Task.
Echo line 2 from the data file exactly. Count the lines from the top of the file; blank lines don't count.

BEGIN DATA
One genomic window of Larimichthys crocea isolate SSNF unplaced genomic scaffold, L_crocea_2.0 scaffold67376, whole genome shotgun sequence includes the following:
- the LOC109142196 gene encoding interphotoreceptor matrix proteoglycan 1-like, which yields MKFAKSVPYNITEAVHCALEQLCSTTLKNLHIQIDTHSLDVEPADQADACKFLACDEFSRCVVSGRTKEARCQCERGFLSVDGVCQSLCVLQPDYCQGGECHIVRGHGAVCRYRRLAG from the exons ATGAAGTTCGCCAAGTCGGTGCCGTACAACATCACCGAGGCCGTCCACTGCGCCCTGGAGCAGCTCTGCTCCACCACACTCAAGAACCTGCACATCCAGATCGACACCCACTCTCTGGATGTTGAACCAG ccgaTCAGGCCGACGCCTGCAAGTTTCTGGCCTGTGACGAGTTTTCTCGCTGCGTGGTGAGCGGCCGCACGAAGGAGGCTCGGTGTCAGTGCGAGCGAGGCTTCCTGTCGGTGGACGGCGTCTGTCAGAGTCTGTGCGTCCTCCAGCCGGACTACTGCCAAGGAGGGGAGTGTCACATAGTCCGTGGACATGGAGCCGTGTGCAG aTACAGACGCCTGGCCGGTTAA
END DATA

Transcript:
- the LOC109142196 gene encoding interphotoreceptor matrix proteoglycan 1-like, which yields MKFAKSVPYNITEAVHCALEQLCSTTLKNLHIQIDTHSLDVEPADQADACKFLACDEFSRCVVSGRTKEARCQCERGFLSVDGVCQSLCVLQPDYCQGGECHIVRGHGAVCRYRRLAG from the exons ATGAAGTTCGCCAAGTCGGTGCCGTACAACATCACCGAGGCCGTCCACTGCGCCCTGGAGCAGCTCTGCTCCACCACACTCAAGAACCTGCACATCCAGATCGACACCCACTCTCTGGATGTTGAACCAG ccgaTCAGGCCGACGCCTGCAAGTTTCTGGCCTGTGACGAGTTTTCTCGCTGCGTGGTGAGCGGCCGCACGAAGGAGGCTCGGTGTCAGTGCGAGCGAGGCTTCCTGTCGGTGGACGGCGTCTGTCAGAGTCTGTGCGTCCTCCAGCCGGACTACTGCCAAGGAGGGGAGTGTCACATAGTCCGTGGACATGGAGCCGTGTGCAG aTACAGACGCCTGGCCGGTTAA